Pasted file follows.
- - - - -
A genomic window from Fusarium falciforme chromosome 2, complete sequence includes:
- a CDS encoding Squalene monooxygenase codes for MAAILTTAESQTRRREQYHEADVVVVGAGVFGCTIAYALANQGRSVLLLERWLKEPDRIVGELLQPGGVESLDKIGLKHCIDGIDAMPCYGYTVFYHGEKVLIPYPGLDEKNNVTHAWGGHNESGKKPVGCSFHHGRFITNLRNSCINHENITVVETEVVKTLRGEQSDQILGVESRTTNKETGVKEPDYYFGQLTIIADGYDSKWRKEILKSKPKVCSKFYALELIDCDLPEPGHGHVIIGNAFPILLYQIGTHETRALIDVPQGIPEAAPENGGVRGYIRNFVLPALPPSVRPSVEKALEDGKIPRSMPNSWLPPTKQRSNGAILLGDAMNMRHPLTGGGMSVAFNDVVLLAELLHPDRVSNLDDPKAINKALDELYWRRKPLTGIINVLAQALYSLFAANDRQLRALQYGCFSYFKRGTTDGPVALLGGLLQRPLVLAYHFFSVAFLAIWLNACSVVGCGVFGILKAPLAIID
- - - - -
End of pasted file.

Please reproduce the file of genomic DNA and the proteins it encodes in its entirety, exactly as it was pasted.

A genomic window from Fusarium falciforme chromosome 2, complete sequence includes:
- a CDS encoding Squalene monooxygenase codes for MAAILTTAESQTRRREQYHEADVVVVGAGVFGCTIAYALANQGRSVLLLERWLKEPDRIVGELLQPGGVESLDKIGLKHCIDGIDAMPCYGYTVFYHGEKVLIPYPGLDEKNNVTHAWGGHNESGKKPVGCSFHHGRFITNLRNSCINHENITVVETEVVKTLRGEQSDQILGVESRTTNKETGVKEPDYYFGQLTIIADGYDSKWRKEILKSKPKVCSKFYALELIDCDLPEPGHGHVIIGNAFPILLYQIGTHETRALIDVPQGIPEAAPENGGVRGYIRNFVLPALPPSVRPSVEKALEDGKIPRSMPNSWLPPTKQRSNGAILLGDAMNMRHPLTGGGMSVAFNDVVLLAELLHPDRVSNLDDPKAINKALDELYWRRKPLTGIINVLAQALYSLFAANDRQLRALQYGCFSYFKRGTTDGPVALLGGLLQRPLVLAYHFFSVAFLAIWLNACSVVGCGVFGILKAPLAIID